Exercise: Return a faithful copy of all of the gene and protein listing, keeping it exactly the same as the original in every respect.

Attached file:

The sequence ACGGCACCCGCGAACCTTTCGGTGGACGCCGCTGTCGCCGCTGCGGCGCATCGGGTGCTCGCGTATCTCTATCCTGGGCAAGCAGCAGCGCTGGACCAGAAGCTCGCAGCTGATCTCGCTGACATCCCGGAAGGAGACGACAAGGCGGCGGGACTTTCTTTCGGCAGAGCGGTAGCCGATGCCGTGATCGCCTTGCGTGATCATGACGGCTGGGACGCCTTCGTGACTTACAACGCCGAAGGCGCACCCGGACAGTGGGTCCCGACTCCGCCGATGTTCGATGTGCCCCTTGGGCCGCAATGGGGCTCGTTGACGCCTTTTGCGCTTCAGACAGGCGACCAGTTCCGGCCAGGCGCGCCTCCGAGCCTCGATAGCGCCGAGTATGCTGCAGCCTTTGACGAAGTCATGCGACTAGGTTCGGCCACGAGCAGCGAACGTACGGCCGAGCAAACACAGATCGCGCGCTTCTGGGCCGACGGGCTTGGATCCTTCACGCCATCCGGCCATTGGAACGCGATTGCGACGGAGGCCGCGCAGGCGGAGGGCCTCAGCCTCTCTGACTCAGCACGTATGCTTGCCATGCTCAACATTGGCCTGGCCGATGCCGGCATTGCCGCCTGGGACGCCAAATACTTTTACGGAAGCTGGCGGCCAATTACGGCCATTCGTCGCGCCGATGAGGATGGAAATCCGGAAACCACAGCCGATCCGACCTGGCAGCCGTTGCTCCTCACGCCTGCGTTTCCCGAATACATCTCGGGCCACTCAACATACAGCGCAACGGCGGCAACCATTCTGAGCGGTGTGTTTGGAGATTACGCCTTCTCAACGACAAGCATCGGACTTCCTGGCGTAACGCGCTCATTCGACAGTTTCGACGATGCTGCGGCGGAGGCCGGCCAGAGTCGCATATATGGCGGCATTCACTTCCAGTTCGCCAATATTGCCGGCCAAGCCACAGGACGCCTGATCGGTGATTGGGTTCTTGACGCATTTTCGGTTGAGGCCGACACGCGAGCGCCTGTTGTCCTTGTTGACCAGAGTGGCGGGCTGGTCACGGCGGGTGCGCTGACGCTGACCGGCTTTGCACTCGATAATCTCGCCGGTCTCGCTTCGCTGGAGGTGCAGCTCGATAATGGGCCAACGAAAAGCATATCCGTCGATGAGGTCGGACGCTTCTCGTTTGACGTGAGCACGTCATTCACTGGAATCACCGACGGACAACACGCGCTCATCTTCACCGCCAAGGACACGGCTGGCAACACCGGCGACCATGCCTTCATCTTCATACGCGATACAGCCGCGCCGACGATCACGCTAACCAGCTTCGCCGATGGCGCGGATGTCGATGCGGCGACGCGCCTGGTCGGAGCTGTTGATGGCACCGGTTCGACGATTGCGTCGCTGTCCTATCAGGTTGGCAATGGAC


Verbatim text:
The sequence ACGGCACCCGCGAACCTTTCGGTGGACGCCGCTGTCGCCGCTGCGGCGCATCGGGTGCTCGCGTATCTCTATCCTGGGCAAGCAGCAGCGCTGGACCAGAAGCTCGCAGCTGATCTCGCTGACATCCCGGAAGGAGACGACAAGGCGGCGGGACTTTCTTTCGGCAGAGCGGTAGCCGATGCCGTGATCGCCTTGCGTGATCATGACGGCTGGGACGCCTTCGTGACTTACAACGCCGAAGGCGCACCCGGACAGTGGGTCCCGACTCCGCCGATGTTCGATGTGCCCCTTGGGCCGCAATGGGGCTCGTTGACGCCTTTTGCGCTTCAGACAGGCGACCAGTTCCGGCCAGGCGCGCCTCCGAGCCTCGATAGCGCCGAGTATGCTGCAGCCTTTGACGAAGTCATGCGACTAGGTTCGGCCACGAGCAGCGAACGTACGGCCGAGCAAACACAGATCGCGCGCTTCTGGGCCGACGGGCTTGGATCCTTCACGCCATCCGGCCATTGGAACGCGATTGCGACGGAGGCCGCGCAGGCGGAGGGCCTCAGCCTCTCTGACTCAGCACGTATGCTTGCCATGCTCAACATTGGCCTGGCCGATGCCGGCATTGCCGCCTGGGACGCCAAATACTTTTACGGAAGCTGGCGGCCAATTACGGCCATTCGTCGCGCCGATGAGGATGGAAATCCGGAAACCACAGCCGATCCGACCTGGCAGCCGTTGCTCCTCACGCCTGCGTTTCCCGAATACATCTCGGGCCACTCAACATACAGCGCAACGGCGGCAACCATTCTGAGCGGTGTGTTTGGAGATTACGCCTTCTCAACGACAAGCATCGGACTTCCTGGCGTAACGCGCTCATTCGACAGTTTCGACGATGCTGCGGCGGAGGCCGGCCAGAGTCGCATATATGGCGGCATTCACTTCCAGTTCGCCAATATTGCCGGCCAAGCCACAGGACGCCTGATCGGTGATTGGGTTCTTGACGCATTTTCGGTTGAGGCCGACACGCGAGCGCCTGTTGTCCTTGTTGACCAGAGTGGCGGGCTGGTCACGGCGGGTGCGCTGACGCTGACCGGCTTTGCACTCGATAATCTCGCCGGTCTCGCTTCGCTGGAGGTGCAGCTCGATAATGGGCCAACGAAAAGCATATCCGTCGATGAGGTCGGACGCTTCTCGTTTGACGTGAGCACGTCATTCACTGGAATCACCGACGGACAACACGCGCTCATCTTCACCGCCAAGGACACGGCTGGCAACACCGGCGACCATGCCTTCATCTTCATACGCGATACAGCCGCGCCGACGATCACGCTAACCAGCTTCGCCGATGGCGCGGATGTCGATGCGGCGACGCGCCTGGTCGGAGCTGTTGATGGCACCGGTTCGACGATTGCGTCGCTGTCCTATCAGGTTGGCAATGGAC